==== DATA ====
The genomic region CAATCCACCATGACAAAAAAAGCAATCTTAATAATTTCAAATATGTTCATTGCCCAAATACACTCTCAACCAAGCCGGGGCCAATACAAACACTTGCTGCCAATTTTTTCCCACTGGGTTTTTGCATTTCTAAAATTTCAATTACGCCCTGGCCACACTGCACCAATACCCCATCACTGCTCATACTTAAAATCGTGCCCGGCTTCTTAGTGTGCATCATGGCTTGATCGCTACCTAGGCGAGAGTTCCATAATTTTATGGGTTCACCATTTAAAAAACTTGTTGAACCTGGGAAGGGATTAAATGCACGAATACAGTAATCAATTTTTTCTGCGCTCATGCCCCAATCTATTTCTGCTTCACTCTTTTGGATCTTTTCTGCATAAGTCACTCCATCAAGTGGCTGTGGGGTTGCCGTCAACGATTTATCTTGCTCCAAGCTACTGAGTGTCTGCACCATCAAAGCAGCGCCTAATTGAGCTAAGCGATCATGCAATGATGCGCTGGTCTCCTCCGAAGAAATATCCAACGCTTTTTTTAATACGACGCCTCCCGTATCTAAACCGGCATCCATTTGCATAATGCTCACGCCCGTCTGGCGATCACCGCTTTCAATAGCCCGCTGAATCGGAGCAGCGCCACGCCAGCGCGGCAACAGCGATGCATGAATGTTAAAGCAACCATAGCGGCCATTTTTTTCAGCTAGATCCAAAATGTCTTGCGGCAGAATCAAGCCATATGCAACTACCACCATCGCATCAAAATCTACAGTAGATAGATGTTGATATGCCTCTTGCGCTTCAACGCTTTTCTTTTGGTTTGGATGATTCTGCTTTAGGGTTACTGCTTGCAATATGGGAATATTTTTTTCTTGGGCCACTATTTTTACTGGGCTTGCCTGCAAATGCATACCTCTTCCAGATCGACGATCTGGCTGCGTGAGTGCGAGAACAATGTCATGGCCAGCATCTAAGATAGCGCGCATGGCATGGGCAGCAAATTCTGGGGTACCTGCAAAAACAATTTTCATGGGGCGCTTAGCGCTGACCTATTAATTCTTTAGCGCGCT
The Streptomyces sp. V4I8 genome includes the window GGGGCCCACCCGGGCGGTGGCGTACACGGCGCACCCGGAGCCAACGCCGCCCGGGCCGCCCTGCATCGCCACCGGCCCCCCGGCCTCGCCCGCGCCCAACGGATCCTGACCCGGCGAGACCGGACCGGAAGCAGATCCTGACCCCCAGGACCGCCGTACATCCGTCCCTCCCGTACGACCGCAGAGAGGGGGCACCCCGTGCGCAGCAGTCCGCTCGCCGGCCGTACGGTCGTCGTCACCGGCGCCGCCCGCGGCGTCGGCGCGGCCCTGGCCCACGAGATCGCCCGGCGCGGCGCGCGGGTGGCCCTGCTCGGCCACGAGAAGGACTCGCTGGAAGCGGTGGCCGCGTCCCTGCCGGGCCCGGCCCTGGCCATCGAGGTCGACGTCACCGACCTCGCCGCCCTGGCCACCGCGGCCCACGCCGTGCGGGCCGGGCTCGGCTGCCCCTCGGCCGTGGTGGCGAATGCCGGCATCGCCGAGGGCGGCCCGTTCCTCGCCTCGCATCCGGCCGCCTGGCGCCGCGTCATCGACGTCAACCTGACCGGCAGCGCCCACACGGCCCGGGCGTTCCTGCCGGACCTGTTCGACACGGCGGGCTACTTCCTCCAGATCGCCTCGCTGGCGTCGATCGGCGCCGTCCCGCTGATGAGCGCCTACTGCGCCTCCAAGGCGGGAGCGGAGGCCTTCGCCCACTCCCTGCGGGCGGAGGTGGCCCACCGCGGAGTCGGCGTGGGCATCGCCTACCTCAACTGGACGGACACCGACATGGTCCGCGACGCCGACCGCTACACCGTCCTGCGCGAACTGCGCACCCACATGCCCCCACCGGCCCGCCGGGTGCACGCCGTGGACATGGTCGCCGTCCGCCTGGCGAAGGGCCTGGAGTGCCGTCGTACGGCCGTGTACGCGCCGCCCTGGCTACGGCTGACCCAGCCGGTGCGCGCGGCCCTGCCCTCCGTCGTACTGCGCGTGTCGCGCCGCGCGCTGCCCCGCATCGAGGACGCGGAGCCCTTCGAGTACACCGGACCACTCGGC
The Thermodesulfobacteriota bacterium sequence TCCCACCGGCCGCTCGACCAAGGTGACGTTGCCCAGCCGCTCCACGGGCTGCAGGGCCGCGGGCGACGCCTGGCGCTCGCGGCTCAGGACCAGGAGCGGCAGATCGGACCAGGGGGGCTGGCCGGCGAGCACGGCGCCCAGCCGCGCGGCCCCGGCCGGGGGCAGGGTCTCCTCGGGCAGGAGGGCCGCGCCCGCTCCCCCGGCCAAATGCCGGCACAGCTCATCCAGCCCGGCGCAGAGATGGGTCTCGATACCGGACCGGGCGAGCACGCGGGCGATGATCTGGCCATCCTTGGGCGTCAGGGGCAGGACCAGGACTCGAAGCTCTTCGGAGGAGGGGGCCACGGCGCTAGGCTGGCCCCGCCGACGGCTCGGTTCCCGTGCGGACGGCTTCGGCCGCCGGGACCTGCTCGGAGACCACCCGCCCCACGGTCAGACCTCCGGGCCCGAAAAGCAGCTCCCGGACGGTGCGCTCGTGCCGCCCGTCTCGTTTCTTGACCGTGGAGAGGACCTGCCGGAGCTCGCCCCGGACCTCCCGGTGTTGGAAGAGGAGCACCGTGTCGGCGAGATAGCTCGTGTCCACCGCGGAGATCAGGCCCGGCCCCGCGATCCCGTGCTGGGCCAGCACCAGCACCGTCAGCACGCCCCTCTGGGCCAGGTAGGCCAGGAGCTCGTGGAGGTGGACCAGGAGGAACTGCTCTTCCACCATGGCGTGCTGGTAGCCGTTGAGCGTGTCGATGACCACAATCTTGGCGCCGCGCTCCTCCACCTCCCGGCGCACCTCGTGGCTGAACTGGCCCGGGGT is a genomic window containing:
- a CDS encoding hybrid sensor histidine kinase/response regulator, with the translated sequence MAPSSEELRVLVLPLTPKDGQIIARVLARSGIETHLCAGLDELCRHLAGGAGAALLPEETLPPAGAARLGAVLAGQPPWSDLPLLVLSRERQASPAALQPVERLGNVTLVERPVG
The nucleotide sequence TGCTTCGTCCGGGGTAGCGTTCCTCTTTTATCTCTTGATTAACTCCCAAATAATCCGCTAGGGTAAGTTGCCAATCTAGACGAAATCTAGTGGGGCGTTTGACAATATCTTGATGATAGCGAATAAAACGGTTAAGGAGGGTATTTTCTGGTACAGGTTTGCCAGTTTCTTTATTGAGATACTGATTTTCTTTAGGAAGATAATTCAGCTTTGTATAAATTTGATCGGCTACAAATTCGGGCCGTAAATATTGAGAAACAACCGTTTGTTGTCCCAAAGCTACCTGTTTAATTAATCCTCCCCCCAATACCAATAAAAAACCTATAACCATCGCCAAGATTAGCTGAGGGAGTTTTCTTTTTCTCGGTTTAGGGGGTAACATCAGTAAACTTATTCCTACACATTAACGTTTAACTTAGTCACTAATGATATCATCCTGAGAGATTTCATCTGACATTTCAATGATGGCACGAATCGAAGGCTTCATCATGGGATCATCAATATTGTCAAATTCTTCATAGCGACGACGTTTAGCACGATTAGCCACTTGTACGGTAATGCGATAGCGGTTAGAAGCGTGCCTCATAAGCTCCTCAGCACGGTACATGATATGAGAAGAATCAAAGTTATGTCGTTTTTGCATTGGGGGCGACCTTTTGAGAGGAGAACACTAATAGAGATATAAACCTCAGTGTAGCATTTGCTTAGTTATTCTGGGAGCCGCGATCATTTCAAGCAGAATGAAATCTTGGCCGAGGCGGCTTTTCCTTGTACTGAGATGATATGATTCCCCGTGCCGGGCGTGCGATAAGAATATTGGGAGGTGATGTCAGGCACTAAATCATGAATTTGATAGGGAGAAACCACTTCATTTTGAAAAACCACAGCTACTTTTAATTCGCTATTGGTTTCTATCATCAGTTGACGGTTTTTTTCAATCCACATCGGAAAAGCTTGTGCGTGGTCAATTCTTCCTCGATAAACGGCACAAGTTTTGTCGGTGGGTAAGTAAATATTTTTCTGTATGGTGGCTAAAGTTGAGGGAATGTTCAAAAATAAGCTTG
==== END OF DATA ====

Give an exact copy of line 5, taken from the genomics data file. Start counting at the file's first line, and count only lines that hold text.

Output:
The nucleotide sequence TGCTTCGTCCGGGGTAGCGTTCCTCTTTTATCTCTTGATTAACTCCCAAATAATCCGCTAGGGTAAGTTGCCAATCTAGACGAAATCTAGTGGGGCGTTTGACAATATCTTGATGATAGCGAATAAAACGGTTAAGGAGGGTATTTTCTGGTACAGGTTTGCCAGTTTCTTTATTGAGATACTGATTTTCTTTAGGAAGATAATTCAGCTTTGTATAAATTTGATCGGCTACAAATTCGGGCCGTAAATATTGAGAAACAACCGTTTGTTGTCCCAAAGCTACCTGTTTAATTAATCCTCCCCCCAATACCAATAAAAAACCTATAACCATCGCCAAGATTAGCTGAGGGAGTTTTCTTTTTCTCGGTTTAGGGGGTAACATCAGTAAACTTATTCCTACACATTAACGTTTAACTTAGTCACTAATGATATCATCCTGAGAGATTTCATCTGACATTTCAATGATGGCACGAATCGAAGGCTTCATCATGGGATCATCAATATTGTCAAATTCTTCATAGCGACGACGTTTAGCACGATTAGCCACTTGTACGGTAATGCGATAGCGGTTAGAAGCGTGCCTCATAAGCTCCTCAGCACGGTACATGATATGAGAAGAATCAAAGTTATGTCGTTTTTGCATTGGGGGCGACCTTTTGAGAGGAGAACACTAATAGAGATATAAACCTCAGTGTAGCATTTGCTTAGTTATTCTGGGAGCCGCGATCATTTCAAGCAGAATGAAATCTTGGCCGAGGCGGCTTTTCCTTGTACTGAGATGATATGATTCCCCGTGCCGGGCGTGCGATAAGAATATTGGGAGGTGATGTCAGGCACTAAATCATGAATTTGATAGGGAGAAACCACTTCATTTTGAAAAACCACAGCTACTTTTAATTCGCTATTGGTTTCTATCATCAGTTGACGGTTTTTTTCAATCCACATCGGAAAAGCTTGTGCGTGGTCAATTCTTCCTCGATAAACGGCACAAGTTTTGTCGGTGGGTAAGTAAATATTTTTCTGTATGGTGGCTAAAGTTGAGGGAATGTTCAAAAATAAGCTTG